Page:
Ingo Günther, born in 1957, grew up in the city of Dortmund, Germany. In the 70s, travels took him to Northern Africa, North and Central America and Asia. He studied Ethnology and Cultural Anthropology at Frankfurt University (1977) before he switched to the Kunstakademie Düsseldorf in 1987, where he studied with Schwegler, Uecker and Paik (M.A. 1983). In the same year, he received a stipend from the Kunstakademie Düsseldorf for a residency at P.S.1 in New York. He received a DAAD grant the following year and a Kunstfonds grant in 1987.
Günther's early sculptural works with video led him towards more journalistic oriented projects which he pursued in TV, print, and the art field. Based in New York, he played a crucial role in the evaluation and interpretation of satellite data gathered from political and military crisis zones; the results were distributed internationally through print media and TV news. The goal was to make military and ecological information, that was up to this point inaccessible, known to the public in order to have a direct impact on political processes. On an artistic level, the work with satellite data led to Günther's contribution to documenta 9 (1987), the installation K4 (C31) (Command Control Communication and Intelligence). In the same year, Günther received accreditation as a correspondent of the United Nations in NY.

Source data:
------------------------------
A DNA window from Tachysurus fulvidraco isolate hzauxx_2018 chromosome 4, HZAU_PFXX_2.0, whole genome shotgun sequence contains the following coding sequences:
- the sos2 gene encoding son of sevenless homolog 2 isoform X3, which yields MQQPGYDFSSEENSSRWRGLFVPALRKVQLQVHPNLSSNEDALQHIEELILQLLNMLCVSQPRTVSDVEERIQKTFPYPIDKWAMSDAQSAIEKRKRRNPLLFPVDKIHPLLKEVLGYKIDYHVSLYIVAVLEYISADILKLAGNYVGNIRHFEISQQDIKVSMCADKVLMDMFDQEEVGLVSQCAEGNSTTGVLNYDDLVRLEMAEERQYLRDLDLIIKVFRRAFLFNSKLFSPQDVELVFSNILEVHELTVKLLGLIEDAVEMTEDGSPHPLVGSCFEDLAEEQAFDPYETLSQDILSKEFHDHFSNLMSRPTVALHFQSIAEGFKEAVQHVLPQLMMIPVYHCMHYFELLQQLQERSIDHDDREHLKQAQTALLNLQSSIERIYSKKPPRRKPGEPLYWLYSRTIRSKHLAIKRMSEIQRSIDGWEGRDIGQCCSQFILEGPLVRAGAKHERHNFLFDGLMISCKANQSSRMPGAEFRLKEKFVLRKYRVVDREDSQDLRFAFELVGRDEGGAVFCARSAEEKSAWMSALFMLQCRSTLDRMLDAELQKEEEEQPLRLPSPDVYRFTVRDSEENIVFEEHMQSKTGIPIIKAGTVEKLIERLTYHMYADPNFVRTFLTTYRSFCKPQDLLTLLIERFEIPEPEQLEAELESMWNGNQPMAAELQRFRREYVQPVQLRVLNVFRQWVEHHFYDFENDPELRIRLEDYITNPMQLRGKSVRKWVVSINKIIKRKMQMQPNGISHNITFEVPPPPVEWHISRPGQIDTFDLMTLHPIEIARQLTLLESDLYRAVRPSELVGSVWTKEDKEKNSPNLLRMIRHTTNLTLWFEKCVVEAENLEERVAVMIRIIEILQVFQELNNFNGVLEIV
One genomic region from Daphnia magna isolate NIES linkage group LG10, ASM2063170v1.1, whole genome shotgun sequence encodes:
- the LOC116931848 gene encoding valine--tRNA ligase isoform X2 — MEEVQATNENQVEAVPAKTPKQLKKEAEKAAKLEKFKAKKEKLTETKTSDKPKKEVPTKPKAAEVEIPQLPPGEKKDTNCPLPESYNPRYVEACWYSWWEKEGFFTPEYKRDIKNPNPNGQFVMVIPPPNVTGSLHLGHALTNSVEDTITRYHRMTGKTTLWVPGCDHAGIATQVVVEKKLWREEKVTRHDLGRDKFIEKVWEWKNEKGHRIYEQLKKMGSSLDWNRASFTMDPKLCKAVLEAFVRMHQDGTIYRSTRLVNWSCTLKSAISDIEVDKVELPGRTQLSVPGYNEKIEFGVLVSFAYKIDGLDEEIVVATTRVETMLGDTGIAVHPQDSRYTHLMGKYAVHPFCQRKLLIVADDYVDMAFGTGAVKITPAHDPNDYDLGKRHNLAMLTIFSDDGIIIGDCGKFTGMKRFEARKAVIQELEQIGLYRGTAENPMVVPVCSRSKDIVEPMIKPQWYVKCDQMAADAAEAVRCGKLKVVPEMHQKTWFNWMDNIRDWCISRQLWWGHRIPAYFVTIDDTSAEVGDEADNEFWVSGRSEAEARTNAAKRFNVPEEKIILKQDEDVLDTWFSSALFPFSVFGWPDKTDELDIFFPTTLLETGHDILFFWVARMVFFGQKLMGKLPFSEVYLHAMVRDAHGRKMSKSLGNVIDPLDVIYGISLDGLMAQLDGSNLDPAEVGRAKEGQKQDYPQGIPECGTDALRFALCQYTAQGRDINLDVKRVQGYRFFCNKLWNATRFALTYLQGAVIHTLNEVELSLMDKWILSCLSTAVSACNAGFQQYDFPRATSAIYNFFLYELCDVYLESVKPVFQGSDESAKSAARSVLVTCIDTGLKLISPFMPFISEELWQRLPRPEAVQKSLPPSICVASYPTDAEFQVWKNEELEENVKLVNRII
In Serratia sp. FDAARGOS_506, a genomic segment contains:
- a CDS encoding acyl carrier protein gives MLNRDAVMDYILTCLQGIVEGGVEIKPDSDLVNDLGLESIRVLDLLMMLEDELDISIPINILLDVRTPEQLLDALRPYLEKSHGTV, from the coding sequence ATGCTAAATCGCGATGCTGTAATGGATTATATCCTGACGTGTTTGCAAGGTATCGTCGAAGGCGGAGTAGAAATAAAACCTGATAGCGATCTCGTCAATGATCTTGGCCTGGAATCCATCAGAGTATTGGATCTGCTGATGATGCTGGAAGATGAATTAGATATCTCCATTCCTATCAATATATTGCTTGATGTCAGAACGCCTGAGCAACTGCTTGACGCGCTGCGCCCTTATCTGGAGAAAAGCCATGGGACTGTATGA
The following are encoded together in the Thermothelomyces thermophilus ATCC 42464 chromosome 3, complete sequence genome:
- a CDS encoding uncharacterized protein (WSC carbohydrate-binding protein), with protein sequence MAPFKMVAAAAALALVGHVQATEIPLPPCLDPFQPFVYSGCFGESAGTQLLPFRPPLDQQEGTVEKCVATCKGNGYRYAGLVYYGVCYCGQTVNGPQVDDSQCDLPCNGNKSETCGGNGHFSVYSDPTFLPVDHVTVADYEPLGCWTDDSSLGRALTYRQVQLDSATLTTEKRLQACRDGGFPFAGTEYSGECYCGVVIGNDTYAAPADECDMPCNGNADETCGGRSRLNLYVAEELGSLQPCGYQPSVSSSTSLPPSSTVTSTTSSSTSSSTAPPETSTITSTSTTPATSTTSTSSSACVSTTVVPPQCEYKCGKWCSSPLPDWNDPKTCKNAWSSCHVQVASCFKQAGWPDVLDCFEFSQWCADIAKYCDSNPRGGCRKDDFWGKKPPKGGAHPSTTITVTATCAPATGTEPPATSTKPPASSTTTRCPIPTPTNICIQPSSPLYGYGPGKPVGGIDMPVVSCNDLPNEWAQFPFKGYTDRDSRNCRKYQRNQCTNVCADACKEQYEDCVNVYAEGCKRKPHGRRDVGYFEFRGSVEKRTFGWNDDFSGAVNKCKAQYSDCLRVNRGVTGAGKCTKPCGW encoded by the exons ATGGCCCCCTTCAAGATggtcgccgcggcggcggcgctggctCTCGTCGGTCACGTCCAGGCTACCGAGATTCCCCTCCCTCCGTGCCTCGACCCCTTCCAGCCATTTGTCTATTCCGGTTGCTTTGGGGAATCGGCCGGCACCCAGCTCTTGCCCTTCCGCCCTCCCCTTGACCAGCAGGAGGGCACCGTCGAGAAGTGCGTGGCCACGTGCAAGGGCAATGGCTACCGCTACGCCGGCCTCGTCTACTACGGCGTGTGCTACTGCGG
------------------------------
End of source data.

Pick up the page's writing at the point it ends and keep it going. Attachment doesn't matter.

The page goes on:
In his capacity as artist, correspondent and author, he worked extensively with Japanese TV (NHK), covering topics that ranged from media studies to military technology. Since 1989, Günther uses globes as a medium for his artistic and journalistic interests. In 1989, 9 months before the reunification of Germany, he founded the first independent TV station in Eastern Europe Channel X, Leipzig in order to contribute to the establishment of a free media landscape.
The interviews and research the artist did during a several months long journey through the Cambodian refugee camps in Thailand became the basis of a series of articles, which were published in the German newspaper taz. This journey and further travels to refugee camps around the world became the foundation for Günther's concept of the Refugee Republic, on which he has been working ever since.
Ingo Günther has been teaching at the academy of art in Braunschweig (1985) and Münster (1986/87), and at the San Francisco Art Institute (1987). From 1990 to 1994 he has been a professor at the Academy of Media Arts in Cologne.
Works by Ingo Günther were shown at: Nationalgalerie Berlin, 1983 and 1985; Venice Biennale, 1984; documenta, Kassel, 1987; P3 Art and Environment, Tokyo, 1990, 1992, 1996 and 1997; Ars Electronica, Linz, 1991; Centro Cultural de Belem, Lisbon, 1995; Hiroshima City Museum of Contemporary Art, 1995; and Guggenheim Museum, New York, 1996.
In 1988, he was awarded the Kunstpreis Glockengasse (Cologne) and the Preis des Kulturkreises des Bundes der Deutschen Industrie. In 1996, he received the Stankowski Award and in 1997, the ZKM/Siemens Medienkunstpreis.